Former city council colleagues Charlie Hodge (front) and Conservative candidate Graeme James (centre) down a pint as the election results roll in at Rusty's Steakhouse.

Kelowna-Lake Country Conservative candidate thankful he got message out

MLAs for the big parties need to start working for their constituents rather than voting along party lines says Graeme James

  • Tue May 14th, 2013 5:00pm
  • News

Despite securing only 11 per cent of the vote, Conservative candidate Graeme James was pleased to get his message out on the campaign trail.

Running in Kelowna-Lake Country, he was up against his former city council colleague, Norm Letnick, who easily took the riding for the Liberals with 57 per cent of the vote.

James knew it was an uphill battle for the Conservatives and said he really just wanted to make this point:

“I think candidates, MLAs, should represent their constituents more so than along party lines. I think that’s a lot of what’s wrong with our system here in British Columbia. MLAs don’t represent the people of their constituency enough.”

That said, the Conservative Party will not be representing the people of British Columbia at all according to the preliminary results, which indicate the party failed to secure a single seat.

This did not leave candidates like Westside-Kelowna’s Brian Guillou deterred.

“With the Liberal incumbent, usually they’re pretty tough to beat anyway, especially being a minister and all,” he said, referring to Liberal cabinet minister Ben Stewart. “But it’s been a real good experience this whole campaign and both Ben and Carole Gordon are really, really good people so I enjoyed being with them.”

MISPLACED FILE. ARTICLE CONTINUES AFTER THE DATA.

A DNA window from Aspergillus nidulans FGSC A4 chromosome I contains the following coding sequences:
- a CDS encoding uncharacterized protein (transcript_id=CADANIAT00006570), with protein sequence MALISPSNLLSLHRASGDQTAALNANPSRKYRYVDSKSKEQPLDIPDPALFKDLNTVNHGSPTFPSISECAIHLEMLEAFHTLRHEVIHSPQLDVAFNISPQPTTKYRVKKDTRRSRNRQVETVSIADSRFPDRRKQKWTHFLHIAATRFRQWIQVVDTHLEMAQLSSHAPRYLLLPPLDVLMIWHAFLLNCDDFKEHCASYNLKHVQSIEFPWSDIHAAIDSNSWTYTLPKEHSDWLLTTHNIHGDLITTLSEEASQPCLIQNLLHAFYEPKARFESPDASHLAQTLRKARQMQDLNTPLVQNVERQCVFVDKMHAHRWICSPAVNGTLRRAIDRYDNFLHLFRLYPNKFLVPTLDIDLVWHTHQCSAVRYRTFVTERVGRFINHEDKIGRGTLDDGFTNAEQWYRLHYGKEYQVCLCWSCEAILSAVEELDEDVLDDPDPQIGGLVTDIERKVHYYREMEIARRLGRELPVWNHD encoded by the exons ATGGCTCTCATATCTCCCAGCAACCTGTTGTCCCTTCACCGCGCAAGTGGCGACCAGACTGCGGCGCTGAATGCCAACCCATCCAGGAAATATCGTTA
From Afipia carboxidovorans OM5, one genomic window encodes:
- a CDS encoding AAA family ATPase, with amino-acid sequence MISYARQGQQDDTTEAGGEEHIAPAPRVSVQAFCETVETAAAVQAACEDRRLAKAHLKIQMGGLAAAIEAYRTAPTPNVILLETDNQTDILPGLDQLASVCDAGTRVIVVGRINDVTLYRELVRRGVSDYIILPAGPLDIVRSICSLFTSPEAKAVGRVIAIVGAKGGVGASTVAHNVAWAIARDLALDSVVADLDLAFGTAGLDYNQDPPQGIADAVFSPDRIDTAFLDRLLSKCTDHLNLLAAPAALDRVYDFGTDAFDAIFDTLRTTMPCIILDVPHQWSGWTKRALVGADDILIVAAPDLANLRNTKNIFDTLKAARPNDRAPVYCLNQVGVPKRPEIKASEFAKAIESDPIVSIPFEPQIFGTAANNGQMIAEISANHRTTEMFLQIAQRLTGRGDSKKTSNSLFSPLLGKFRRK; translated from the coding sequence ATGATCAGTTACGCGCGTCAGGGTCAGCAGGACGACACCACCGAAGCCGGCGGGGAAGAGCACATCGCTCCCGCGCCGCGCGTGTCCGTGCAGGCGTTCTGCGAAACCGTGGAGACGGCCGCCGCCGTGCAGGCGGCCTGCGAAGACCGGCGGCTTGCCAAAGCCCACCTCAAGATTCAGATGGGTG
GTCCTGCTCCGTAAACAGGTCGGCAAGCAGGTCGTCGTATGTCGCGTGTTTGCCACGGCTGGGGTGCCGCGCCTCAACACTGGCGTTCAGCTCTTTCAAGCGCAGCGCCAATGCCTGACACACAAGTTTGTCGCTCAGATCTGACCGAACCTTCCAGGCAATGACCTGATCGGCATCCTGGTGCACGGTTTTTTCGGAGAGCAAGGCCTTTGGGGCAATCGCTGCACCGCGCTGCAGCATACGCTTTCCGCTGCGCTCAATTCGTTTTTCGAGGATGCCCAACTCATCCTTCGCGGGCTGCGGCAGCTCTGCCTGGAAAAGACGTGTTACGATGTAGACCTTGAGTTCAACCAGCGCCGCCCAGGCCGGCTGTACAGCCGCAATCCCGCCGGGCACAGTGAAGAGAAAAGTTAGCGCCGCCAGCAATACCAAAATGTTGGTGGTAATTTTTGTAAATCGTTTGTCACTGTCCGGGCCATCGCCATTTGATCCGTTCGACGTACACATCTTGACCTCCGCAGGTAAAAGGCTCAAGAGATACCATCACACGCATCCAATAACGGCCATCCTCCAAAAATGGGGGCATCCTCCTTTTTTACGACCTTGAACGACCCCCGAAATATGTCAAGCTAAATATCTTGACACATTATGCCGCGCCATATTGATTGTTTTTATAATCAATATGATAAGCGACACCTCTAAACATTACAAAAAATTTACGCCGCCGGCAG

Guillou too walked away with 11 per cent of the vote in Westside-Kelowna, not nearly enough to unseat Stewart who handily won his job back with 59 per cent of the vote to Gordon’s 30 per cent.

Guillou said he felt the Conservative Party was doing very well until dissidents in White Rock started stirring the pot in October, displeased with the way senior aides were behaving. As many as 24 constituency heads were said to be threatening to resign if the party’s leader, John Cummins, didn’t stop trying to run individuals out of the party. And the group eventually tried to run Cummins out, calling for his resignation.

In the end, the leader stayed on, but the scandal hobbled the party in Guillou’s mind.

“We didn’t seem to regroup after that,” he said. His sentiments are reflected in several mainstream media reports and pundits’ comments that label the campaign an amateur hour affair.

Guillou said he was spurred to action by the HST and its fallout, which sent his fellow tradesman to Alberta as work dried up.

Despite the hubbub on the Coast, he felt the Conservatives made it very easy for him to try his hand at politics for the first time.

“It was a very, very involved nomination process—42 pages—and there was no interference from the party or anybody. It was very, very good,” he said.

While out door-knocking he found most people were on the fence as to how they would vote and said he figured they went back to the two big parties as a result of the confusion.